The U.S. economy slowed in the final three months of 2014, but a burst in consumer spending and the prospect of continued low energy prices are bolstering confidence that growth will strengthen this year.
U.S. consumers are more confident than they've been since January 2004.
Stocks in energy companies have fallen nearly 12 percent in three months, nearly cancelling out moves up for most other industries. The S&P 500 is up less than 1 percent in that time.
Wages and benefits rose at a slightly healthier rate last year, a sign strong job gains could be forcing companies to pay a bit more for workers.
Slumping sales of Barbie did little to bring a happy holiday to her maker, Mattel Inc.
Amazon.com Inc.'s fourth-quarter earnings roundly beat analyst expectations, sending the Seattle e-commerce giant's stock soaring 11 percent in premarket trading Friday.
For most people, the game Sunday between the New England Patriots and Seattle Seahawks is the Super Bowl. But for many business owners, it's simply the "big game" or "game day."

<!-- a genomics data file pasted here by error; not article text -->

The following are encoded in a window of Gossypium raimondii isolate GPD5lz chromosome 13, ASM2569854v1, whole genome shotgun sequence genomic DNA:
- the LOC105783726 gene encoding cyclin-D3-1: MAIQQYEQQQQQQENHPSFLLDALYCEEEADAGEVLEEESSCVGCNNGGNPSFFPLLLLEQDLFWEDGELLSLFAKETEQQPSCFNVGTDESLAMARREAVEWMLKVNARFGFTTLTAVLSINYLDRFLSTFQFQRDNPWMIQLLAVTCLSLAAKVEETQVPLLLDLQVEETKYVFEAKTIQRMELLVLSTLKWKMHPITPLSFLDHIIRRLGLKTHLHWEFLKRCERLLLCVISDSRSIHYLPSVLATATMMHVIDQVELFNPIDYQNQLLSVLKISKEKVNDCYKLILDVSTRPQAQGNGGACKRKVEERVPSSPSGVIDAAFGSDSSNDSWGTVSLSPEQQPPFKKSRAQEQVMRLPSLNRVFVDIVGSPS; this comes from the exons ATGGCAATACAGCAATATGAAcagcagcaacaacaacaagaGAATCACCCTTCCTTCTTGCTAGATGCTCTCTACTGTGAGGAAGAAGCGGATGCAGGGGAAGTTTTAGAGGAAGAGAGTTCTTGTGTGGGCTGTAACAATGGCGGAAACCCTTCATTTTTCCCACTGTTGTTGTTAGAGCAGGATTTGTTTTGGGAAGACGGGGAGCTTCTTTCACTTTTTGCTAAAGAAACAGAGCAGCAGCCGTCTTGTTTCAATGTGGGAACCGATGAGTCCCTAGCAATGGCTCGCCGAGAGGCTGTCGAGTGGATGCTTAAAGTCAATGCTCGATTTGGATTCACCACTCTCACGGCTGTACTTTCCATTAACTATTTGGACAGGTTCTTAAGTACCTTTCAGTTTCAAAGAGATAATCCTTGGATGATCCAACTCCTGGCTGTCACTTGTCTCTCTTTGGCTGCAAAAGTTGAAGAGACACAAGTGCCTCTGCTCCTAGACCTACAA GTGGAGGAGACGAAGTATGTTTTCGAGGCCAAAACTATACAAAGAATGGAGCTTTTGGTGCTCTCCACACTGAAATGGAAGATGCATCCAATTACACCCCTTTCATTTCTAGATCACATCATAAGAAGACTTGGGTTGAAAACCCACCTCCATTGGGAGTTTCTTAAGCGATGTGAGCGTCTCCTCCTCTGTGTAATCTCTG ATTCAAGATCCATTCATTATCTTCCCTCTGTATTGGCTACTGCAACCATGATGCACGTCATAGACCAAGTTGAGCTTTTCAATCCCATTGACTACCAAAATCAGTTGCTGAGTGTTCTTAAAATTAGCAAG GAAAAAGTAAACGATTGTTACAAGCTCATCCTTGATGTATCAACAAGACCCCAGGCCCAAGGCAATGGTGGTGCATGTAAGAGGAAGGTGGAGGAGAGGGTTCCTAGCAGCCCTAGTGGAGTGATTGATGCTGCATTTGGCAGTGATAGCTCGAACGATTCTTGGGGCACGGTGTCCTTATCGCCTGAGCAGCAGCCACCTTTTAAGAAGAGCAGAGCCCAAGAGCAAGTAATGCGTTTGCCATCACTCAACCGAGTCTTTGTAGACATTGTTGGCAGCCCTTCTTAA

The number of people seeking unemployment aid plunged last week to the lowest level in almost 15 years, a sign hiring will likely remain healthy.
The Federal Reserve has declared economic growth "solid." But several new reports show most Americans are treading along a dangerous financial tightrope, where one slip could be devastating.
Fewer Americans signed contracts to buy homes in December, a sign that low mortgage rates have yet to coax more buyers into the market.
The plunge in oil has crushed the Russian ruble, erased $80 billion from Exxon Mobil's market value and pushed Venezuela to the brink of economic collapse. But to Justin Thomas, the real drama in oil unfolds on a smaller scale.
Average long-term U.S. mortgage rates rose slightly this week after four straight weeks of declines, while remaining near historically low levels.
More Super Bowl ad rookies will be trying to score a touchdown this Sunday. There will be 15 new Super Bowl advertisers this year, the most since 2000.
Tourists who fly to Colorado, home of legal pot, can forget about buying souvenir boxer shorts, socks or sandals with a marijuana leaf on them when passing through the Denver airport.
The nation's largest prepaid mobile provider, TracFone Wireless, will pay $40 million to settle government claims that it misled millions of smartphone customers with promises of unlimited data service.